[R] comparing segments of a time series

Thomas W Blackwell tblackw at umich.edu
Thu Aug 21 23:04:36 CEST 2003

Tony  -

I happen to have a copy of Erich L. Lehmann and H.J.M D'Abrera (1975)
Nonparametrics: Statistical Methods based on Ranks.  Holden-Day, SF,
sitting beside me on my desk this afternoon.  What you want is covered
in Section 2.7L on pp. 104-105, titled "Scale tests with unknown location".

Lehmann says:  "As was pointed out in Ch. 1 Sec. 6, the assumption
made there -- and in the preceding Secs. 7I and 7J -- that the two
[samples] being compared measure the same quantity, often cannot be
trusted.  If xi and eta denote the quantities measured [in the two
samples], it is then natural to estimate xi and eta by estimates,
say, hat{xi} and hat{eta} and to apply the scale test to the adjusted
observations  X_1 - hat{xi} [etc].  The significance level of the
resulting test will be affected by the substitution of hat{xi} and
hat{eta} for xi and eta, but one may hope that the effect will not
be serious and that asymptotically the significance level will retain
its value.  Conditions under which this is the case are given by
Sukhatme (1958), Raghavachari (1965a) and Gross (1966)."

I don't think the situation has changed much in the ensuing 30 years.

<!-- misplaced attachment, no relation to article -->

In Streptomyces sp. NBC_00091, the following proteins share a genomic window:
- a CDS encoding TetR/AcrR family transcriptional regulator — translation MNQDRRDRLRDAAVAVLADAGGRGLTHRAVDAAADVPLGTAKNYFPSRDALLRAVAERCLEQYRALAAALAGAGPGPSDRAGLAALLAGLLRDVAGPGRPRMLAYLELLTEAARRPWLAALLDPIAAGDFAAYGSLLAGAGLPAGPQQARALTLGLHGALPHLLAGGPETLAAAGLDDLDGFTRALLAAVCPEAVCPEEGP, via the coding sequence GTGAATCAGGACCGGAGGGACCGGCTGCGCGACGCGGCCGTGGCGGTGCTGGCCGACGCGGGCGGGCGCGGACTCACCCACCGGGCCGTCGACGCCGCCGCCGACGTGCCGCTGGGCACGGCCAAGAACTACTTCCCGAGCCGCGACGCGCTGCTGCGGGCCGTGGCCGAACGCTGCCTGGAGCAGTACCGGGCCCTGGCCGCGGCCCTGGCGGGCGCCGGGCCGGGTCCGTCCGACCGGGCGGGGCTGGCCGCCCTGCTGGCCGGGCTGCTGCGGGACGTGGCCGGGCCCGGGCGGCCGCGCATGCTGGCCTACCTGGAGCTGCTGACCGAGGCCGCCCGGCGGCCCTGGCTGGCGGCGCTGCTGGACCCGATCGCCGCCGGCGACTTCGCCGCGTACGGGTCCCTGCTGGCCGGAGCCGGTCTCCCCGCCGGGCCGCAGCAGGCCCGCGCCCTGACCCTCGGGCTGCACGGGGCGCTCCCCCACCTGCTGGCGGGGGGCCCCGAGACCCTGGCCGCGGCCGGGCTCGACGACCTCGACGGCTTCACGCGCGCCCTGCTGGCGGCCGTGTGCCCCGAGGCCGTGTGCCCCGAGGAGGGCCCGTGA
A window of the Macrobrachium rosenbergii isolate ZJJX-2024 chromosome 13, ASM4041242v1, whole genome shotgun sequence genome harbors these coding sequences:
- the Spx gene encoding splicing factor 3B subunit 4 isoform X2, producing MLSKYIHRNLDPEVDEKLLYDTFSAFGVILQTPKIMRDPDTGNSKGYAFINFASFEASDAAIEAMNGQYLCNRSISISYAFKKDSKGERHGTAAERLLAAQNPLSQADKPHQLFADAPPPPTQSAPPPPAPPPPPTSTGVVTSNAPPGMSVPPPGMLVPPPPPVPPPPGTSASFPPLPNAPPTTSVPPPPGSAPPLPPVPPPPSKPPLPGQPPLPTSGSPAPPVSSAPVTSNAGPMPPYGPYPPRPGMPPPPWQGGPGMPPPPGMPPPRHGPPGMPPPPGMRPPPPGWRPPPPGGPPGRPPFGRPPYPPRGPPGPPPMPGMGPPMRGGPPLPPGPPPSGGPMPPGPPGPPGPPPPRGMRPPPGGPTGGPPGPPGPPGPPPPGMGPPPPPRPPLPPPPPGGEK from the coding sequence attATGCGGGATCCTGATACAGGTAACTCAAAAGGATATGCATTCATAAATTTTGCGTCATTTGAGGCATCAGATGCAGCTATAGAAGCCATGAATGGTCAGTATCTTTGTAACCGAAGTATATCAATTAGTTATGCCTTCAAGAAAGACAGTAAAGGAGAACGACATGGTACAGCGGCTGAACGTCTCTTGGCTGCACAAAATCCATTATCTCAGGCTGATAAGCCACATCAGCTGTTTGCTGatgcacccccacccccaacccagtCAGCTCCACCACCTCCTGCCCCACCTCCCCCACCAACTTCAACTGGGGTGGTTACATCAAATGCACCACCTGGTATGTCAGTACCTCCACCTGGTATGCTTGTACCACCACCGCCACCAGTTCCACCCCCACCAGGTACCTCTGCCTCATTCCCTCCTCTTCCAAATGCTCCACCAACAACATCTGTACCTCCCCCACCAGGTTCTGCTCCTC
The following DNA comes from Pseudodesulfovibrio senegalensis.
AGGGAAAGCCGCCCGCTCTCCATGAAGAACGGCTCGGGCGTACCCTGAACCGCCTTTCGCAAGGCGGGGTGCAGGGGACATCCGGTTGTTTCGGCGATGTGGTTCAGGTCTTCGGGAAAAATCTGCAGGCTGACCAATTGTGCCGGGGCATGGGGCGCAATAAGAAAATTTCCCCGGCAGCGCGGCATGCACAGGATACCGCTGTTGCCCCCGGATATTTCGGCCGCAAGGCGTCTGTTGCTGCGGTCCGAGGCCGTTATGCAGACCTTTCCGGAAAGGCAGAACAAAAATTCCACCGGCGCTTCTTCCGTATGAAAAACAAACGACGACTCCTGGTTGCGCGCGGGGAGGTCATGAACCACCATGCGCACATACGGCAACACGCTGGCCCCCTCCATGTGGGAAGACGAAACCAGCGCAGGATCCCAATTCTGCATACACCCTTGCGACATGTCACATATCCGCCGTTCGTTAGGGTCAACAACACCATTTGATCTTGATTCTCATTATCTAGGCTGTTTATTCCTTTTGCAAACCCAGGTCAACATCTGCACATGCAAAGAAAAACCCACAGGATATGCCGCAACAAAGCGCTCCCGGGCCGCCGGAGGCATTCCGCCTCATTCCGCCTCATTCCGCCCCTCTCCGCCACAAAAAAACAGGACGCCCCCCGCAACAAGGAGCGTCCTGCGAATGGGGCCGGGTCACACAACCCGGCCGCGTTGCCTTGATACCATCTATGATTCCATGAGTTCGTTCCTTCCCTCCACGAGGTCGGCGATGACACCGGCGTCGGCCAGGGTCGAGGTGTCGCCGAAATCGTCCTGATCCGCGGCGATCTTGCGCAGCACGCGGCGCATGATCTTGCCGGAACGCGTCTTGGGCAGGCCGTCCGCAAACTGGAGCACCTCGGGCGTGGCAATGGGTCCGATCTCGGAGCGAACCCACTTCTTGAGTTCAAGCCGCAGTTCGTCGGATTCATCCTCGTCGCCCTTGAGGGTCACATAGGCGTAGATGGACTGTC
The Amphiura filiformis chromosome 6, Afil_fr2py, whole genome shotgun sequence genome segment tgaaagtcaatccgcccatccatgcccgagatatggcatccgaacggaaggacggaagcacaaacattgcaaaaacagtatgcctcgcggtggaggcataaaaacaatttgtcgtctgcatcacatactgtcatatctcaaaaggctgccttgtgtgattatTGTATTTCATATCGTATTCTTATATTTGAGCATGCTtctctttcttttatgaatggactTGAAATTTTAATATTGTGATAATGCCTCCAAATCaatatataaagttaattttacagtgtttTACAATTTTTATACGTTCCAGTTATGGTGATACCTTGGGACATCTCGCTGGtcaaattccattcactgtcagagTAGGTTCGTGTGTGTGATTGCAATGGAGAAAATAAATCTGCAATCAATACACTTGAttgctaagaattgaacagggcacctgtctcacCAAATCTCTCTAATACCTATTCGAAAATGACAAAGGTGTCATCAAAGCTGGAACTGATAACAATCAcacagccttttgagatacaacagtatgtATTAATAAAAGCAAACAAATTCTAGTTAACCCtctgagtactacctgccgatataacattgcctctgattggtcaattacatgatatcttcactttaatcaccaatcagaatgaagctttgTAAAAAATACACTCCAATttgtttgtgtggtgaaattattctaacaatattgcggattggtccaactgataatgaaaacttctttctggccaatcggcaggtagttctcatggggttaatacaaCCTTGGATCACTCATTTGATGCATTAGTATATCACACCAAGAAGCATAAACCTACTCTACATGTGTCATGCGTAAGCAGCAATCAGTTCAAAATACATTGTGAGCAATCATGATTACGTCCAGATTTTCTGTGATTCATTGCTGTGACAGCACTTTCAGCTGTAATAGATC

There probably isn't any exact test for your situation of unknown
location.  I highly recommend Lehmann as a reference, especially
Section 1.6, pp. 32-34.

-  tom blackwell  -  u michigan medical school  -  ann arbor  -

On Thu, 21 Aug 2003, Tony Marlboro wrote:

> 	I have a time series of 38 wintertime average snow depths
> measured at a particular meteorological station.  The data appear to
> undergo a "climate shift" in the early 1980s:  before the shift the
> mean and sd are 152 +/- 58, after the shift 92 +/- 36.  The
> distribution is not normal; there's a hard limit at zero of course and
> there are outlier years with very high snowfall.  I don't feel
> justified making a log transformation on the data, so I'd rather use
> distribution-free methods.
> 	I would like to have statistical justification for the
> statement that the snow depth in the second period is less than in the
> first half, and that the variability decreased as well.  For the
> difference in central measures, I am using the (unpaired) wilcox.test,
> but I really have no idea how to address the question of changes in
> variability using nonparametric means.  Any ideas?
> 	Thanks,
> 		Tony

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